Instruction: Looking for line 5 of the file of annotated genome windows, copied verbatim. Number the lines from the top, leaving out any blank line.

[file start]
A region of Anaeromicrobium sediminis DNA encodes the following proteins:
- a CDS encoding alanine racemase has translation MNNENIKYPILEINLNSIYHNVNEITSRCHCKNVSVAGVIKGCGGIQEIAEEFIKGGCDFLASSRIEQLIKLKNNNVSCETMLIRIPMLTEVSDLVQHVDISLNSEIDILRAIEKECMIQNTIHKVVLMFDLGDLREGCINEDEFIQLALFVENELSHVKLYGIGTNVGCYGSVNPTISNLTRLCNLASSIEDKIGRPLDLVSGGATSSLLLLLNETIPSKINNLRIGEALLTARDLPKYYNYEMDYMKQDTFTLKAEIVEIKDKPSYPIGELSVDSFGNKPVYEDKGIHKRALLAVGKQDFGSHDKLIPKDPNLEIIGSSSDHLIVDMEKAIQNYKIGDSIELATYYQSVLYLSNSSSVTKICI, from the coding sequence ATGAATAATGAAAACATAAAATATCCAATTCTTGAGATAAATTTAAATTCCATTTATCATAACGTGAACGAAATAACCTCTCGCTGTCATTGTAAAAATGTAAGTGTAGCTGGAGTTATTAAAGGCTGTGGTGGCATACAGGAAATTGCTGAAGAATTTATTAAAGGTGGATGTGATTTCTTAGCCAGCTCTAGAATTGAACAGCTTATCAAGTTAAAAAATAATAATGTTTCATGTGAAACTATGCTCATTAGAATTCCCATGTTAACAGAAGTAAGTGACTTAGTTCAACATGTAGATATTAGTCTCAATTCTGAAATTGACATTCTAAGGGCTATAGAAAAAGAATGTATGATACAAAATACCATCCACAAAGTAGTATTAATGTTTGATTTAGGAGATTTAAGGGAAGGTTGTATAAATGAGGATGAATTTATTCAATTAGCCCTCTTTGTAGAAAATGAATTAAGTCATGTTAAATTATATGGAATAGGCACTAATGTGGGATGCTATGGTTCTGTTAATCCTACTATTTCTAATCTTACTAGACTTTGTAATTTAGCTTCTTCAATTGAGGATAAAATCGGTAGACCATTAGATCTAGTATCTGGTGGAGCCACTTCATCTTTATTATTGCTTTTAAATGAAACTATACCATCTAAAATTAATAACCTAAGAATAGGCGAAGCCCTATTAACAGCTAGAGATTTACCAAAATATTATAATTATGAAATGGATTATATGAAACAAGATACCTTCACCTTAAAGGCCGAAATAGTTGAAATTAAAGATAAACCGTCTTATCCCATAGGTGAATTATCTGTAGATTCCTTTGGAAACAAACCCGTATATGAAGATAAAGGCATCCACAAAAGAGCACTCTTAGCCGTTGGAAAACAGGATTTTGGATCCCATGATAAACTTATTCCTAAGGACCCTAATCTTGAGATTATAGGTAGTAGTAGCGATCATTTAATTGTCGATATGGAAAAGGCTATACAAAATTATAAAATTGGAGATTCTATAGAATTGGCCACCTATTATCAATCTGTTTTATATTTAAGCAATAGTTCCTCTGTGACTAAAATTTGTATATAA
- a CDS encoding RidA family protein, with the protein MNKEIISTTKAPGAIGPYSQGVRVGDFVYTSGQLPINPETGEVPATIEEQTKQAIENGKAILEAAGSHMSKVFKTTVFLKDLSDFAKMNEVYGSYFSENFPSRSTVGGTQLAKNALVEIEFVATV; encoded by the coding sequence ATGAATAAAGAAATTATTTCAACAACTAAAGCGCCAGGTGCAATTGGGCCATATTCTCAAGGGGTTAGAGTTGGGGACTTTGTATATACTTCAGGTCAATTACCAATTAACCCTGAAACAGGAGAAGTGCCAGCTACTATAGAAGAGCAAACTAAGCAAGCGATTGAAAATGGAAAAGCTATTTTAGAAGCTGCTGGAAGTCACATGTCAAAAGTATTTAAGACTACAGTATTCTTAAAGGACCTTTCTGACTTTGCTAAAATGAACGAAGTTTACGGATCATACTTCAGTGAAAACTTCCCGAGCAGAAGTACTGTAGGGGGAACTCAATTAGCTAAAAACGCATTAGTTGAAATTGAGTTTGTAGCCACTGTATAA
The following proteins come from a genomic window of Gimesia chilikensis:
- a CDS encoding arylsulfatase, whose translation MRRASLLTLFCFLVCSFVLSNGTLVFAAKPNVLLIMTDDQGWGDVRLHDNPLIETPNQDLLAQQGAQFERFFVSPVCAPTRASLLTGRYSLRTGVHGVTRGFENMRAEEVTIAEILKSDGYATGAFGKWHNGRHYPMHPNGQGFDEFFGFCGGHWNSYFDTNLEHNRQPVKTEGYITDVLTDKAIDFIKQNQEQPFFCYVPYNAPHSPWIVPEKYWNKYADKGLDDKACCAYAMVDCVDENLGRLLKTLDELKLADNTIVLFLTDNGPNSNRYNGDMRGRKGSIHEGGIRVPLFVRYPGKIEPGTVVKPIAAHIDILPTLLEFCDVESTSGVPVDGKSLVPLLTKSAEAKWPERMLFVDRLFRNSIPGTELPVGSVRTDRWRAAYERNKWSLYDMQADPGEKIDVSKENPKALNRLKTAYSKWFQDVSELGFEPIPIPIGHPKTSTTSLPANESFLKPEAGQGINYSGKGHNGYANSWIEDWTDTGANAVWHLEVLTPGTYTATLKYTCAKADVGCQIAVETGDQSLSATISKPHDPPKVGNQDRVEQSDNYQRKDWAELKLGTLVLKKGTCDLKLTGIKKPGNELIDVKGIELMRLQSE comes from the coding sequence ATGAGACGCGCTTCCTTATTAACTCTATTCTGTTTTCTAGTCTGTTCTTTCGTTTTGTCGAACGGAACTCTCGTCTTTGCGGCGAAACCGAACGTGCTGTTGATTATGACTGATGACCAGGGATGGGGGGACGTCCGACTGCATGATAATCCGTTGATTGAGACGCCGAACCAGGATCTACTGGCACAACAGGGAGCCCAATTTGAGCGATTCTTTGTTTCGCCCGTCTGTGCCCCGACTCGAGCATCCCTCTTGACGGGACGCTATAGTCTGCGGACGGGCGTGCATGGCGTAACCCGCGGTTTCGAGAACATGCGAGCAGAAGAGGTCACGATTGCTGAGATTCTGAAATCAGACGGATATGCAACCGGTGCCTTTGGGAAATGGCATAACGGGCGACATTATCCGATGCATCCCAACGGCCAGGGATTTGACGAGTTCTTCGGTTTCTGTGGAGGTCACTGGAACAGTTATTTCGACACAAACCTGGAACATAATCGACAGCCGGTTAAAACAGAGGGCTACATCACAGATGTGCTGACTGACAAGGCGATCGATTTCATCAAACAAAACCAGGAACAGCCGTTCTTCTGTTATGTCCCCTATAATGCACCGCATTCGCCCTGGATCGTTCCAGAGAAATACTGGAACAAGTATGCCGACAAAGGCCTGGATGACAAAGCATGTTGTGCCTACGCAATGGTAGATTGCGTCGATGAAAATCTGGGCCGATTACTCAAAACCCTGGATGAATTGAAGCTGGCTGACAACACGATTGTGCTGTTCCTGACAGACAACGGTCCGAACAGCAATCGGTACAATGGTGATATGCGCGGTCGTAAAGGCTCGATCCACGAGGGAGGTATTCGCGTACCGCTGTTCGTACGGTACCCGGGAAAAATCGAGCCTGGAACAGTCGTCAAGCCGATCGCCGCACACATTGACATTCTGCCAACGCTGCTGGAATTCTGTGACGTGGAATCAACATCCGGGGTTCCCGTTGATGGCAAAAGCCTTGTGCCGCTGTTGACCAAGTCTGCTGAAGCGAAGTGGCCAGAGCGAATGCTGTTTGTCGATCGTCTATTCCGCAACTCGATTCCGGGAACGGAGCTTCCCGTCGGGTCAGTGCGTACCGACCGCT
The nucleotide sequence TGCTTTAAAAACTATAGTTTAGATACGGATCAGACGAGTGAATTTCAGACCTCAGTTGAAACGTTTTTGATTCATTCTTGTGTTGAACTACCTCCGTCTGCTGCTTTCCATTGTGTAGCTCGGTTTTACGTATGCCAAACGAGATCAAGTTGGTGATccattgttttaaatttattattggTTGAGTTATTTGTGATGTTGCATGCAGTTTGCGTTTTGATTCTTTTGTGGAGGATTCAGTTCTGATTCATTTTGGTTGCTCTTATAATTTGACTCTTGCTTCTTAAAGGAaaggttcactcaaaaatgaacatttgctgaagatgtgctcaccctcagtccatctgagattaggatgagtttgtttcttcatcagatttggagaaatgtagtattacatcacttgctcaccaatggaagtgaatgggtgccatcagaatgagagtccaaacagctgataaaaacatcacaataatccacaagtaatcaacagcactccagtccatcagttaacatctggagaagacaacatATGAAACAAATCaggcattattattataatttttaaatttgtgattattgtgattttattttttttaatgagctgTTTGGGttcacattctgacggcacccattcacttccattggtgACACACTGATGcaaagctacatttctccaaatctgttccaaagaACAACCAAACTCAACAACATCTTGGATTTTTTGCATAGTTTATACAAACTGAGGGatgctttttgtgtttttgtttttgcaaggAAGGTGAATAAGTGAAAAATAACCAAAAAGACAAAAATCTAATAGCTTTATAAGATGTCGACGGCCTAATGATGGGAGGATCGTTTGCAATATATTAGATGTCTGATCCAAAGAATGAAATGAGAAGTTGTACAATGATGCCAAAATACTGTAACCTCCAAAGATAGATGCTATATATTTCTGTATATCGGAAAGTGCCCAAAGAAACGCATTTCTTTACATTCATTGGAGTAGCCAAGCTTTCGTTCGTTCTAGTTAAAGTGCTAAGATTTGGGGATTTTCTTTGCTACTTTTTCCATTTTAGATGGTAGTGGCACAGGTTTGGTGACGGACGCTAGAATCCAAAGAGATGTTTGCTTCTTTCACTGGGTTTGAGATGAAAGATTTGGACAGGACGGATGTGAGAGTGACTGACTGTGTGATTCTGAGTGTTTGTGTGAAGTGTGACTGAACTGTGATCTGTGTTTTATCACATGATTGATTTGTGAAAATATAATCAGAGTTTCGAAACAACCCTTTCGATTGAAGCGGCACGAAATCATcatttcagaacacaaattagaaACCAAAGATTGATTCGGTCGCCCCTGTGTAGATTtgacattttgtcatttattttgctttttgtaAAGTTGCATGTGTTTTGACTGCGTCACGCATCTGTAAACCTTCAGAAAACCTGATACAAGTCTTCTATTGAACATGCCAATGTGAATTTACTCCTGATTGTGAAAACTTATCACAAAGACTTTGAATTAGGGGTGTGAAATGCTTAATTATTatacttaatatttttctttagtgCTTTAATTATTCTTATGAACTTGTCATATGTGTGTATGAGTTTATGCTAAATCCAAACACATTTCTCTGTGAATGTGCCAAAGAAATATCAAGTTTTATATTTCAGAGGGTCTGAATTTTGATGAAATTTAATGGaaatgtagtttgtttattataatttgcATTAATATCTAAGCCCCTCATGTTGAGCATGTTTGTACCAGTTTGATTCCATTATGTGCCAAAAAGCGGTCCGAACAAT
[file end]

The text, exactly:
- a CDS encoding arylsulfatase, whose translation MRRASLLTLFCFLVCSFVLSNGTLVFAAKPNVLLIMTDDQGWGDVRLHDNPLIETPNQDLLAQQGAQFERFFVSPVCAPTRASLLTGRYSLRTGVHGVTRGFENMRAEEVTIAEILKSDGYATGAFGKWHNGRHYPMHPNGQGFDEFFGFCGGHWNSYFDTNLEHNRQPVKTEGYITDVLTDKAIDFIKQNQEQPFFCYVPYNAPHSPWIVPEKYWNKYADKGLDDKACCAYAMVDCVDENLGRLLKTLDELKLADNTIVLFLTDNGPNSNRYNGDMRGRKGSIHEGGIRVPLFVRYPGKIEPGTVVKPIAAHIDILPTLLEFCDVESTSGVPVDGKSLVPLLTKSAEAKWPERMLFVDRLFRNSIPGTELPVGSVRTDRWRAAYERNKWSLYDMQADPGEKIDVSKENPKALNRLKTAYSKWFQDVSELGFEPIPIPIGHPKTSTTSLPANESFLKPEAGQGINYSGKGHNGYANSWIEDWTDTGANAVWHLEVLTPGTYTATLKYTCAKADVGCQIAVETGDQSLSATISKPHDPPKVGNQDRVEQSDNYQRKDWAELKLGTLVLKKGTCDLKLTGIKKPGNELIDVKGIELMRLQSE comes from the coding sequence ATGAGACGCGCTTCCTTATTAACTCTATTCTGTTTTCTAGTCTGTTCTTTCGTTTTGTCGAACGGAACTCTCGTCTTTGCGGCGAAACCGAACGTGCTGTTGATTATGACTGATGACCAGGGATGGGGGGACGTCCGACTGCATGATAATCCGTTGATTGAGACGCCGAACCAGGATCTACTGGCACAACAGGGAGCCCAATTTGAGCGATTCTTTGTTTCGCCCGTCTGTGCCCCGACTCGAGCATCCCTCTTGACGGGACGCTATAGTCTGCGGACGGGCGTGCATGGCGTAACCCGCGGTTTCGAGAACATGCGAGCAGAAGAGGTCACGATTGCTGAGATTCTGAAATCAGACGGATATGCAACCGGTGCCTTTGGGAAATGGCATAACGGGCGACATTATCCGATGCATCCCAACGGCCAGGGATTTGACGAGTTCTTCGGTTTCTGTGGAGGTCACTGGAACAGTTATTTCGACACAAACCTGGAACATAATCGACAGCCGGTTAAAACAGAGGGCTACATCACAGATGTGCTGACTGACAAGGCGATCGATTTCATCAAACAAAACCAGGAACAGCCGTTCTTCTGTTATGTCCCCTATAATGCACCGCATTCGCCCTGGATCGTTCCAGAGAAATACTGGAACAAGTATGCCGACAAAGGCCTGGATGACAAAGCATGTTGTGCCTACGCAATGGTAGATTGCGTCGATGAAAATCTGGGCCGATTACTCAAAACCCTGGATGAATTGAAGCTGGCTGACAACACGATTGTGCTGTTCCTGACAGACAACGGTCCGAACAGCAATCGGTACAATGGTGATATGCGCGGTCGTAAAGGCTCGATCCACGAGGGAGGTATTCGCGTACCGCTGTTCGTACGGTACCCGGGAAAAATCGAGCCTGGAACAGTCGTCAAGCCGATCGCCGCACACATTGACATTCTGCCAACGCTGCTGGAATTCTGTGACGTGGAATCAACATCCGGGGTTCCCGTTGATGGCAAAAGCCTTGTGCCGCTGTTGACCAAGTCTGCTGAAGCGAAGTGGCCAGAGCGAATGCTGTTTGTCGATCGTCTATTCCGCAACTCGATTCCGGGAACGGAGCTTCCCGTCGGGTCAGTGCGTACCGACCGCT